There are quite a few uses for an iPad in a library setting, and some libraries have already started experimenting. Here are two examples:
#1: Omaha Public Library
From Amy Mather – “For the past few years, the Omaha Public Libraryâ€™s Summer Reading Program kick-off party has been held in Elmwood Park in Omaha and has attracted up to 2500 kids for kick-off activities including live music, games, Â pony rides, etc. Although always a success, we had one glaring â€œmissed opportunityâ€ at these events: signing up kids & teens for the Summer Reading program â€œonlineâ€ at an outside venue.”
“Gary Wasdin, director of Omaha Public Library, applied for a local grant to obtain 6 iPads in which we could use to signup kids & adults for the Summer Reading Program. The iPads would allow us to connect to the AT&Tâ€™s 3G network and signup patrons on the spot for the Summer Reading Program. On June 9th, we signed up over 500 kids, teens, and adults using iPads. The iPad allowed us to take the mobile library to the next level and we looked really cool too!”
#2: Genesee Valley Educational Partnership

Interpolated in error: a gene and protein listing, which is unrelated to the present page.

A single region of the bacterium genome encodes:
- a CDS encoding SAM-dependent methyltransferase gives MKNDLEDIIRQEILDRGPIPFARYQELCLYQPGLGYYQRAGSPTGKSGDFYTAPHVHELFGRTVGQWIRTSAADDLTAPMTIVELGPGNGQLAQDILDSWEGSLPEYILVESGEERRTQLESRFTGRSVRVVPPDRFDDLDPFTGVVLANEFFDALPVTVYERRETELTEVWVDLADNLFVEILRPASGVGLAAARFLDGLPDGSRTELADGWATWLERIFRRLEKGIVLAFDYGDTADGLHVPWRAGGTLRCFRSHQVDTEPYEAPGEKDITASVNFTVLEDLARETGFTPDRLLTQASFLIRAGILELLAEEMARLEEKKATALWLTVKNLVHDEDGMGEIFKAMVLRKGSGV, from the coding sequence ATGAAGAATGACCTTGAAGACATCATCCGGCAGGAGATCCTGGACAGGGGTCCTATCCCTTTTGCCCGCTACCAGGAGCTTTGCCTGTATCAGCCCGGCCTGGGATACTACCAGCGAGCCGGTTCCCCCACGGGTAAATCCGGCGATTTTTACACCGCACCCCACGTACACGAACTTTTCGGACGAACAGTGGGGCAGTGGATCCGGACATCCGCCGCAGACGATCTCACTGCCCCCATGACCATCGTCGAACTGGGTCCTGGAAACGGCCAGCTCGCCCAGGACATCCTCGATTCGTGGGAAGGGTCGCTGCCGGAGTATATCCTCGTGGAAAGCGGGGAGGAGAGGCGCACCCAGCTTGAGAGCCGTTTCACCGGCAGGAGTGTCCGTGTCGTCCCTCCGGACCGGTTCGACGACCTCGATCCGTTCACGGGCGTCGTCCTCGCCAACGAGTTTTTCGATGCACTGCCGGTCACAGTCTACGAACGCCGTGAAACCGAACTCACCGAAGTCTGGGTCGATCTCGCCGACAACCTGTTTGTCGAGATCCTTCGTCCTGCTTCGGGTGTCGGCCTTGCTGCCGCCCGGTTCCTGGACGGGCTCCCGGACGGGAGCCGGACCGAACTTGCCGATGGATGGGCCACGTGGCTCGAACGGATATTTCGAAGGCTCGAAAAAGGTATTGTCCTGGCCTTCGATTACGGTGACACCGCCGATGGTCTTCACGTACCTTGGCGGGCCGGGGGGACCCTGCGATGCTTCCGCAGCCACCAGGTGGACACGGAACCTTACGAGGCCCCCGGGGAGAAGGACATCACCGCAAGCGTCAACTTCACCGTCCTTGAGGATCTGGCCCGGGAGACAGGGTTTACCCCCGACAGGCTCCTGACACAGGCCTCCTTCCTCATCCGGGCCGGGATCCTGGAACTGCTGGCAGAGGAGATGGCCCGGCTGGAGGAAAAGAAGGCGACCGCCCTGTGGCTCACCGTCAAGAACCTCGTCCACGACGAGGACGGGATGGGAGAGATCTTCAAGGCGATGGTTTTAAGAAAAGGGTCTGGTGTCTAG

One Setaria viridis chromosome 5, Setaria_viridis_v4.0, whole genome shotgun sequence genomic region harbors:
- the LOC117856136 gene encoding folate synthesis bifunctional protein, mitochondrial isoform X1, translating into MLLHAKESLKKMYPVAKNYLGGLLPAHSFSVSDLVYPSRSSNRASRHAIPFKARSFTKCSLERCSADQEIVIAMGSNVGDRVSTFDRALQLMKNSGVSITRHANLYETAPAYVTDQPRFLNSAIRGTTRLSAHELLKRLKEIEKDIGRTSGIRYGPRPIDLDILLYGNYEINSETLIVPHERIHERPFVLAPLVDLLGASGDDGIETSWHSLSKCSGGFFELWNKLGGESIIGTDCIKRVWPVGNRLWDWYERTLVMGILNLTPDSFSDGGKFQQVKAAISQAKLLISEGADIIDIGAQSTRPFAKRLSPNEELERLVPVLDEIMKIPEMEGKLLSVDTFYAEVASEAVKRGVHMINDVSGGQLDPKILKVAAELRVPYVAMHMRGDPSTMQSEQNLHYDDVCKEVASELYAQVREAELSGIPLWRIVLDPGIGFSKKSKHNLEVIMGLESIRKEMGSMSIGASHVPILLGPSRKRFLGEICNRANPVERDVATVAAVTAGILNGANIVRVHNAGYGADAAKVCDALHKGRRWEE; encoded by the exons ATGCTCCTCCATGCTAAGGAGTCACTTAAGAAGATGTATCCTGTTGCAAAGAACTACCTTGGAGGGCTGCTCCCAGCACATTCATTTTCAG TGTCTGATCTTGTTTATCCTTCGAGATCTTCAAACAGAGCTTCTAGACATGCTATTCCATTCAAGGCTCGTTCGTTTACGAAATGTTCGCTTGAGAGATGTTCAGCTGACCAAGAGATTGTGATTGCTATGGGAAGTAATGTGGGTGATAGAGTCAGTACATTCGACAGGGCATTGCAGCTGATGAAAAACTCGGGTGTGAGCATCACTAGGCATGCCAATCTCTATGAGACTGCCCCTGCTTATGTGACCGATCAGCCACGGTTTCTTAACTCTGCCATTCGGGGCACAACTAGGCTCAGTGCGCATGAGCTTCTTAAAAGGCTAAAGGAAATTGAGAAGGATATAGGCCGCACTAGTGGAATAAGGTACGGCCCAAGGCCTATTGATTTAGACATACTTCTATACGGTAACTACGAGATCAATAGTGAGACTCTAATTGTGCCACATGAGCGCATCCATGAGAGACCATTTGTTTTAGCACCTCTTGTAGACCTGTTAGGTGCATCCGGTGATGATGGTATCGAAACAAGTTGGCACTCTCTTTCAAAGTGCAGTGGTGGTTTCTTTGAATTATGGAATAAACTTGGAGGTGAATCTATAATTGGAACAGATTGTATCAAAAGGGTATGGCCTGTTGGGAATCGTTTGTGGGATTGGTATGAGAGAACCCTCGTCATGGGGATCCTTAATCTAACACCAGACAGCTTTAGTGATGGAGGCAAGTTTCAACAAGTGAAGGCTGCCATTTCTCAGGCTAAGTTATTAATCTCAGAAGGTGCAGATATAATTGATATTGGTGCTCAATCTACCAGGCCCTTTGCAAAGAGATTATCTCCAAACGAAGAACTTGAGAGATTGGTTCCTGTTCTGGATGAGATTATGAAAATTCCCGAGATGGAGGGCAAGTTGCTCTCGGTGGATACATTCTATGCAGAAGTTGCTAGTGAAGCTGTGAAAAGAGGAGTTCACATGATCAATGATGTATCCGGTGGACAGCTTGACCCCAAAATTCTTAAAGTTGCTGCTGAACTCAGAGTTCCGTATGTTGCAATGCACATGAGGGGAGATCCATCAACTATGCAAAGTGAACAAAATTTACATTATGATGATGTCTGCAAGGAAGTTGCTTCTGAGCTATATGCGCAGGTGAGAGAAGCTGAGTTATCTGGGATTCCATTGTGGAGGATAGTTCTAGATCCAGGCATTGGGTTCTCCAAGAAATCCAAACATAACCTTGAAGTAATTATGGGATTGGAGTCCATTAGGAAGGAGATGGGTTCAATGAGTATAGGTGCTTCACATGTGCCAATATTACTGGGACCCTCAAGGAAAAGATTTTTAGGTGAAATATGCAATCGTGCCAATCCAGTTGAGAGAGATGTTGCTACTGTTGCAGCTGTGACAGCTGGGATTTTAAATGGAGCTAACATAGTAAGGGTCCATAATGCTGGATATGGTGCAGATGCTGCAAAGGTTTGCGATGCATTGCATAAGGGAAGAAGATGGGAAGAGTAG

From Christopher Harris – “I am at a school library system, a regional support center funded by NY state to provide services and resources for 22 small, rural school districts in Western NY. Since we got the iPads so late in the year, right now we are just loaning them to teachers and librarians to build awareness in our districts. Over the summer, we will be working on developing some best practice guidelines and suggested uses for the devices. We hope to begin lending them for student use in the fall, though they may be for in-school use only the first year as they remain a very high-value theft target. We have 150 iPod shuffles we send home with students without any problems, so hopefully we will get to that point soon with the iPads as well.”
What are these two libraries doing?
- fixing a problem (signing up kids online … in a park)
- experimenting … but also developing guidelines and strategy for use
- breaking out of the “this is the way we’ve always done it” syndrome
- applying new technology to traditional library services
Is your library experimenting with iPads? If so – how are you using them?